GREENSBORO — MacArthur Jackson spent Thanksgiving dinner 2006 discussing faith and the importance of respecting women with DeCarlo Rayshaun Bennett.
Less than a week later, Bennett choked Jackson’s daughter, Sherri, to death.
Her murder, in fact, came on the same day Bennett appeared in court to face domestic violence charges for choking her just a few weeks earlier, prosecutors said Monday at Bennett’s sentencing for second-degree murder.
Bennett, 29, of Greensboro received a minimum 13 years in prison as part of a plea deal for telling authorities where he buried Jackson. He had faced life in prison if convicted of first-degree murder.
Authorities searched wooded lots and area lakes to no avail after Jackson’s disappearance, prosecutor Howard Neumann said. The only one who knew where Jackson was buried was the person who killed her, he said.
Bennett had buried Jackson in a makeshift grave — about 4 feet deep — in the backyard of his mother’s Greensboro home.
Jackson’s family and friends wondered for 17 months what had happened to her until Bennett struck the plea deal on June 26.
On Monday, they described the agony of losing Jackson, who was 27 when she disappeared Nov. 29, 2006.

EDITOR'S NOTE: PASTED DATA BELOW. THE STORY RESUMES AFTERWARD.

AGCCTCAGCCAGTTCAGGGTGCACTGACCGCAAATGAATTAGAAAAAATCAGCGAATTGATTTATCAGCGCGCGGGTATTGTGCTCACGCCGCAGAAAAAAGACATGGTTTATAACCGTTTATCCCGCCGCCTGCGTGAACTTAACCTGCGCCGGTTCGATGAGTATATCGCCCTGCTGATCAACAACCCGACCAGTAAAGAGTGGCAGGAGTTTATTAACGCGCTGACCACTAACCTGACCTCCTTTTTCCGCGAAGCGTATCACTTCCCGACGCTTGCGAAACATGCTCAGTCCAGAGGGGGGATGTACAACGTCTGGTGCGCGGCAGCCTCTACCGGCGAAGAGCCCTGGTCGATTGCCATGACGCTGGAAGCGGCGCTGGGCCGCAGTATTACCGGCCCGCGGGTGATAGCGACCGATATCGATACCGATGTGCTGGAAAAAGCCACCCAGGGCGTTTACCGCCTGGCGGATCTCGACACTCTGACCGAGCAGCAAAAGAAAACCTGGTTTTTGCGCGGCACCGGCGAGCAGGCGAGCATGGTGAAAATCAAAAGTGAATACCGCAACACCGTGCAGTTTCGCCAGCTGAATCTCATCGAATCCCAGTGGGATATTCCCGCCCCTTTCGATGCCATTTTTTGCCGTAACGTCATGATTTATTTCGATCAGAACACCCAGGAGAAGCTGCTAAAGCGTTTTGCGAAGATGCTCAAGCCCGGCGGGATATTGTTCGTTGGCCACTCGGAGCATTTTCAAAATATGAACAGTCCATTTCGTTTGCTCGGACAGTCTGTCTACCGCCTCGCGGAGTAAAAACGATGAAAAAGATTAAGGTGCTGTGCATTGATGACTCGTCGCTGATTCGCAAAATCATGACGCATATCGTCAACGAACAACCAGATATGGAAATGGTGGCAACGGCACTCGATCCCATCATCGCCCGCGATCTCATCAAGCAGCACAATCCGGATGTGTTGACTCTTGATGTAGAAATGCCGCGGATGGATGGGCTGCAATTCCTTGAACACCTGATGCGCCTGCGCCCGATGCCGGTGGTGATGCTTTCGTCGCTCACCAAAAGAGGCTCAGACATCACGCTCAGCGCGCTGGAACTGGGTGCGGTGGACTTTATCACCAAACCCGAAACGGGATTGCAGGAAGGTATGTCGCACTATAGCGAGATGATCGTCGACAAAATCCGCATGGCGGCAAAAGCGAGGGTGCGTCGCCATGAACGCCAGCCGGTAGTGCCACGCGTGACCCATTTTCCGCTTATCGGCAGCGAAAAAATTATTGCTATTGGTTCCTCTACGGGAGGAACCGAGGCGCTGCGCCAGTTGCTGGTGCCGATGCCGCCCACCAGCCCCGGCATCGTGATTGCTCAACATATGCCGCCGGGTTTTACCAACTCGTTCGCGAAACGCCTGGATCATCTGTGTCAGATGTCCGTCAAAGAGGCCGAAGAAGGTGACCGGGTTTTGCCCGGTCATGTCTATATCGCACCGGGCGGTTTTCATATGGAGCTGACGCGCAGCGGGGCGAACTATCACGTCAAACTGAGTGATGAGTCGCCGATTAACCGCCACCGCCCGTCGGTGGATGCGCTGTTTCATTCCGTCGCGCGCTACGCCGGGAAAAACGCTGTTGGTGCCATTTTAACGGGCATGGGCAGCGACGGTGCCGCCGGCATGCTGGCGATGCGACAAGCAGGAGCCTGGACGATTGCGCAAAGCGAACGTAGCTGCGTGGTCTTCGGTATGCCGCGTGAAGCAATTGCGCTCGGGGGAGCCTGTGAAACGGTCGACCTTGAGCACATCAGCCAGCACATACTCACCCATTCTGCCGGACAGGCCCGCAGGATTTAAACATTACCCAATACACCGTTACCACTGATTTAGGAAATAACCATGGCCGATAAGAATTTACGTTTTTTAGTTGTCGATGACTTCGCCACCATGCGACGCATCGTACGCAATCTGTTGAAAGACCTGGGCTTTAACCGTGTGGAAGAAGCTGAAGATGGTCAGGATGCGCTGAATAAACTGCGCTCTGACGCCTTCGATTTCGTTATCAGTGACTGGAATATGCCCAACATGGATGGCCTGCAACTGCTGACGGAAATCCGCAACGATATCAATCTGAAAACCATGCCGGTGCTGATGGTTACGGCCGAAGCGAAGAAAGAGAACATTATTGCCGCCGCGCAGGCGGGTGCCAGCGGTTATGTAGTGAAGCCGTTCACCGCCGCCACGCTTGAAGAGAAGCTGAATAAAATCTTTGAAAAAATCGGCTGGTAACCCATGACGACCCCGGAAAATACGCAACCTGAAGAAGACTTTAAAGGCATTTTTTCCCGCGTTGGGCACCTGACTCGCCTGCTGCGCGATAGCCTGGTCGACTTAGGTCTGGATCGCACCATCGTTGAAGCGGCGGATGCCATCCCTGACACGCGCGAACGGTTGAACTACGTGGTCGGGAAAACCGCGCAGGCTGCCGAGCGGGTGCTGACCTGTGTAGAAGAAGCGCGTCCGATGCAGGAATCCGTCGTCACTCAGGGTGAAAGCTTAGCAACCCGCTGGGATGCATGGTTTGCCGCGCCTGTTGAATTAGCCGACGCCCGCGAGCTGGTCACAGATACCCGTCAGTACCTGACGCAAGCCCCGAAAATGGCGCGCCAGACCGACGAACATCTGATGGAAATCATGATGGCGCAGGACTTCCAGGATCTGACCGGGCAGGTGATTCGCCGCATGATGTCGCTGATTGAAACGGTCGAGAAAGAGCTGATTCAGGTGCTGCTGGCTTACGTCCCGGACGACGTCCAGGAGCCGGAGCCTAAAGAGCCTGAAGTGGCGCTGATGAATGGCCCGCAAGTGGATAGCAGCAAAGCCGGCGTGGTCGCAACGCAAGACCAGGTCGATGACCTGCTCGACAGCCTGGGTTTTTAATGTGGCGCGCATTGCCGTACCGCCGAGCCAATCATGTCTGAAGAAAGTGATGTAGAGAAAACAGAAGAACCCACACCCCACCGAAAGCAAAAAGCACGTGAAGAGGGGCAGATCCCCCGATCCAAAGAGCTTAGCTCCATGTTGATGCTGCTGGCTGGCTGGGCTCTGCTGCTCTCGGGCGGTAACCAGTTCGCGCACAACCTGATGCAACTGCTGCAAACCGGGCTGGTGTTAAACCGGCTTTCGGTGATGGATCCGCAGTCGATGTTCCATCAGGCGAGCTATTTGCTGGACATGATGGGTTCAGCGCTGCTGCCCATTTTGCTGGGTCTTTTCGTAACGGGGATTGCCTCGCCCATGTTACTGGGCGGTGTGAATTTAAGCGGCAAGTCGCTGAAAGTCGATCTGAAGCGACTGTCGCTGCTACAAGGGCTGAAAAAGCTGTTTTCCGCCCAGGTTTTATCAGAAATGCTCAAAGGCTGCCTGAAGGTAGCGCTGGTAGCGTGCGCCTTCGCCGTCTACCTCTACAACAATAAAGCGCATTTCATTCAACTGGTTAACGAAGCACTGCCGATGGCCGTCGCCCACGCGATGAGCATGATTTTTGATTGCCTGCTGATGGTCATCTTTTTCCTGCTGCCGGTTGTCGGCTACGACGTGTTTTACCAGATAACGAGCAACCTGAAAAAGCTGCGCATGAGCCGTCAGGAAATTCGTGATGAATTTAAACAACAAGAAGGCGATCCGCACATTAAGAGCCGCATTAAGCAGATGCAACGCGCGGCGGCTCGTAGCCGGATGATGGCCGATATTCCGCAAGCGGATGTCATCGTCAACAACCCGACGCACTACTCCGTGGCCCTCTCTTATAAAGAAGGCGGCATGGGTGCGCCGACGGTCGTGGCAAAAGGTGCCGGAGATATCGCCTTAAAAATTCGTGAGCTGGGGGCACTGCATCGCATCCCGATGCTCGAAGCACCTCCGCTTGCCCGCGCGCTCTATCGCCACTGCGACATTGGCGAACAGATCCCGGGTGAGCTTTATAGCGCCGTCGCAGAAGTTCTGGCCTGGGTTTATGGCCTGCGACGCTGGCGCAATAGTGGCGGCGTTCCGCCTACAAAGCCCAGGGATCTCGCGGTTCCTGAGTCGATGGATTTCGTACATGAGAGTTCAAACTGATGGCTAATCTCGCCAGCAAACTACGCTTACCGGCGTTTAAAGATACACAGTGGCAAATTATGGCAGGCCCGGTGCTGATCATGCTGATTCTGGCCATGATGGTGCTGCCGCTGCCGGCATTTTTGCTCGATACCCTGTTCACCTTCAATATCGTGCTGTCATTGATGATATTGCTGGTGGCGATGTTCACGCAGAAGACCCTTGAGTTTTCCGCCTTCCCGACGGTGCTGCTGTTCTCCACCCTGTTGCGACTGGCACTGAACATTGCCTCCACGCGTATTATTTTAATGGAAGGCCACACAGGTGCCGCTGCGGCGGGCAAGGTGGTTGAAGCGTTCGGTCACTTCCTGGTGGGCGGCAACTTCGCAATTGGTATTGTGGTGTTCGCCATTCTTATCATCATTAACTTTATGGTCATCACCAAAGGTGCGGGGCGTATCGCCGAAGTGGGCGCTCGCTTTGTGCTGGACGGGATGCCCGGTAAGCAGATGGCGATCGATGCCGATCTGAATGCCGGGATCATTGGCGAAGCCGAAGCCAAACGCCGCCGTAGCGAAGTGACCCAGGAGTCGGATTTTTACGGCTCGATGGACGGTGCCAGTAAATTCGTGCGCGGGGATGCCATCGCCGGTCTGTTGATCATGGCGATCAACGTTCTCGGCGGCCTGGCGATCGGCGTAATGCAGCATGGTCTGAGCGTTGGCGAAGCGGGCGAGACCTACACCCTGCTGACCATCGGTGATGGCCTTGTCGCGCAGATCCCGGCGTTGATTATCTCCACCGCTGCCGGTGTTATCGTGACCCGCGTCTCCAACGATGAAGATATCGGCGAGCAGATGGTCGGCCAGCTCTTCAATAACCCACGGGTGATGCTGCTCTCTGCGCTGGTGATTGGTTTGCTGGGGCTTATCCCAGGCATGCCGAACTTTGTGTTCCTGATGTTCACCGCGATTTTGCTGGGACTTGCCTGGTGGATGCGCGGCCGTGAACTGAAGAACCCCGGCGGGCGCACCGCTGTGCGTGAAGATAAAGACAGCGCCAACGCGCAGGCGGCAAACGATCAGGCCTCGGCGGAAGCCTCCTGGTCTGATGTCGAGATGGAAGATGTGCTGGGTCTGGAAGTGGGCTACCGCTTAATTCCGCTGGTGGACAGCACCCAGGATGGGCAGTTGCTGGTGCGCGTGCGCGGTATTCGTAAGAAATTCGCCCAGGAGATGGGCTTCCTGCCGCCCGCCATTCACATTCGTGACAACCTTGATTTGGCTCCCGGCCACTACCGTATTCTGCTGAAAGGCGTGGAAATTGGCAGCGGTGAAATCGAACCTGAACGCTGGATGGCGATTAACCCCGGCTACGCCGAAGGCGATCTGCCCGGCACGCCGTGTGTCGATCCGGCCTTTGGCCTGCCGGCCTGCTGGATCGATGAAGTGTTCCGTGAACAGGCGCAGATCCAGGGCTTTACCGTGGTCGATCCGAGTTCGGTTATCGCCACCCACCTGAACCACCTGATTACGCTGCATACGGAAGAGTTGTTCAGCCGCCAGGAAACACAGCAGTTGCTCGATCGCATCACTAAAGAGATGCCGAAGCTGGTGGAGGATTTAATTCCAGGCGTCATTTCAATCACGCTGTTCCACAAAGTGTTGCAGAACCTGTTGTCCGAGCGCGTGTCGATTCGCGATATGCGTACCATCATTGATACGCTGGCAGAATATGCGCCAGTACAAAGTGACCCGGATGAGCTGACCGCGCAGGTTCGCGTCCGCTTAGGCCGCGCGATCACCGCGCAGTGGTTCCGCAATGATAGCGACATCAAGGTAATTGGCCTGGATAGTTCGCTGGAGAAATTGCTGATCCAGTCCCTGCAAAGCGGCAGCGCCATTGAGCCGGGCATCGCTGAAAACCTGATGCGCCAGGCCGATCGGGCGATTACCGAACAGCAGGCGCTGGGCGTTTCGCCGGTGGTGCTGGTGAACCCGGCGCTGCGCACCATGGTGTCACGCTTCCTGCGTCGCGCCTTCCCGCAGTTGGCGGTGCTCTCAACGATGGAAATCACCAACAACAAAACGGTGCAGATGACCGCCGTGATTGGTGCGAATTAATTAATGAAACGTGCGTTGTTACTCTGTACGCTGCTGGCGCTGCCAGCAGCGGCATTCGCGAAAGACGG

The best way to describe the loss is having a shadow following you, said Shanece Belvin, Jackson’s older sister.
“That shadow never goes away,” she told Judge Edwin G. Wilson Jr. “It doesn’t disappear when I’m asleep. It doesn’t disappear when I’m awake. ... This is a very heavy shadow.”
Clara Jackson clutched a framed picture of her daughter as she spoke.
“I look at the sunshine and I can see her smile,” she said. “There’s nothing and no words to say how much I miss her.”
Bennett sat through most of the hearing staring straight ahead. His attorney read two letters that Bennett had written, including one addressed to the Jacksons. He said he didn’t plan to kill Jackson, that her death was an accident.
“I sincerely apologize with all my heart,” Bennett wrote.
He turned his head toward MacArthur Jackson as he spoke. Jackson offered his forgiveness to the man who killed his daughter.
“Forgiving doesn’t mean you don’t expect punishment,” he said later. And he disagreed that his daughter’s death was an accident.
“It’s not like pulling a gun,” he said. “You had to hold them awhile.”
Bennett ducked his head when Sherri Jackson’s friends railed at him.
“Who do you think you are to be squeezing the life away of another person?” Torri Johnson asked.
She then read a poem that she had written for Jackson. In it, she apologizes for not stopping Jackson’s killer and asks her friend to smile, laugh and dance wherever she is.
“I hope you spin around in full circles. I hope you dance today because you are no longer cold and alone,” Johnson read.
“You are free. You are free. You are so free to dance Sherri, you have found peace.”
Contact Jennifer Fernandez at 373-7064 or jennifer.fernandez